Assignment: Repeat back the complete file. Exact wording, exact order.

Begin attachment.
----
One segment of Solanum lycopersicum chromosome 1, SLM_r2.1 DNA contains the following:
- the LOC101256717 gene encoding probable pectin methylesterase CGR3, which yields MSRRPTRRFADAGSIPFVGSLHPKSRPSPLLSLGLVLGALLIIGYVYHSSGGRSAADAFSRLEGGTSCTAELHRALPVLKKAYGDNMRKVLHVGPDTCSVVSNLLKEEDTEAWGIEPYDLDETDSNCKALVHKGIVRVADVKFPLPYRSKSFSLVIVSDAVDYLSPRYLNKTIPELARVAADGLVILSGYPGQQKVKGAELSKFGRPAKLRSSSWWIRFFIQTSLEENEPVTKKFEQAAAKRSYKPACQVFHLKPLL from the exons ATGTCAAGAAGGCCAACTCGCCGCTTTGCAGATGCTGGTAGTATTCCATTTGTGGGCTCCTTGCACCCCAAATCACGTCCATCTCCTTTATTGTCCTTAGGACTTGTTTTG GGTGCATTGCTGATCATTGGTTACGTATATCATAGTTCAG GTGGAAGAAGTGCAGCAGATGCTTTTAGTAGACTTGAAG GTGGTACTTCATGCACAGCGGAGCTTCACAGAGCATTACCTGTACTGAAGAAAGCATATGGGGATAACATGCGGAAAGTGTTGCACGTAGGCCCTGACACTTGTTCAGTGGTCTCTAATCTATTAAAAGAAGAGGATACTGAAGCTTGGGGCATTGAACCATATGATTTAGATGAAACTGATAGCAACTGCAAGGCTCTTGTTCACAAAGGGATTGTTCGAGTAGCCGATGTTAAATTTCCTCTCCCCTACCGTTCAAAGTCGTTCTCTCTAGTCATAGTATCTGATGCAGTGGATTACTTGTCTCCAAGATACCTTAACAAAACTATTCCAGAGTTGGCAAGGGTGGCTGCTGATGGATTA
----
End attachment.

One segment of Solanum lycopersicum chromosome 1, SLM_r2.1 DNA contains the following:
- the LOC101256717 gene encoding probable pectin methylesterase CGR3, which yields MSRRPTRRFADAGSIPFVGSLHPKSRPSPLLSLGLVLGALLIIGYVYHSSGGRSAADAFSRLEGGTSCTAELHRALPVLKKAYGDNMRKVLHVGPDTCSVVSNLLKEEDTEAWGIEPYDLDETDSNCKALVHKGIVRVADVKFPLPYRSKSFSLVIVSDAVDYLSPRYLNKTIPELARVAADGLVILSGYPGQQKVKGAELSKFGRPAKLRSSSWWIRFFIQTSLEENEPVTKKFEQAAAKRSYKPACQVFHLKPLL from the exons ATGTCAAGAAGGCCAACTCGCCGCTTTGCAGATGCTGGTAGTATTCCATTTGTGGGCTCCTTGCACCCCAAATCACGTCCATCTCCTTTATTGTCCTTAGGACTTGTTTTG GGTGCATTGCTGATCATTGGTTACGTATATCATAGTTCAG GTGGAAGAAGTGCAGCAGATGCTTTTAGTAGACTTGAAG GTGGTACTTCATGCACAGCGGAGCTTCACAGAGCATTACCTGTACTGAAGAAAGCATATGGGGATAACATGCGGAAAGTGTTGCACGTAGGCCCTGACACTTGTTCAGTGGTCTCTAATCTATTAAAAGAAGAGGATACTGAAGCTTGGGGCATTGAACCATATGATTTAGATGAAACTGATAGCAACTGCAAGGCTCTTGTTCACAAAGGGATTGTTCGAGTAGCCGATGTTAAATTTCCTCTCCCCTACCGTTCAAAGTCGTTCTCTCTAGTCATAGTATCTGATGCAGTGGATTACTTGTCTCCAAGATACCTTAACAAAACTATTCCAGAGTTGGCAAGGGTGGCTGCTGATGGATTA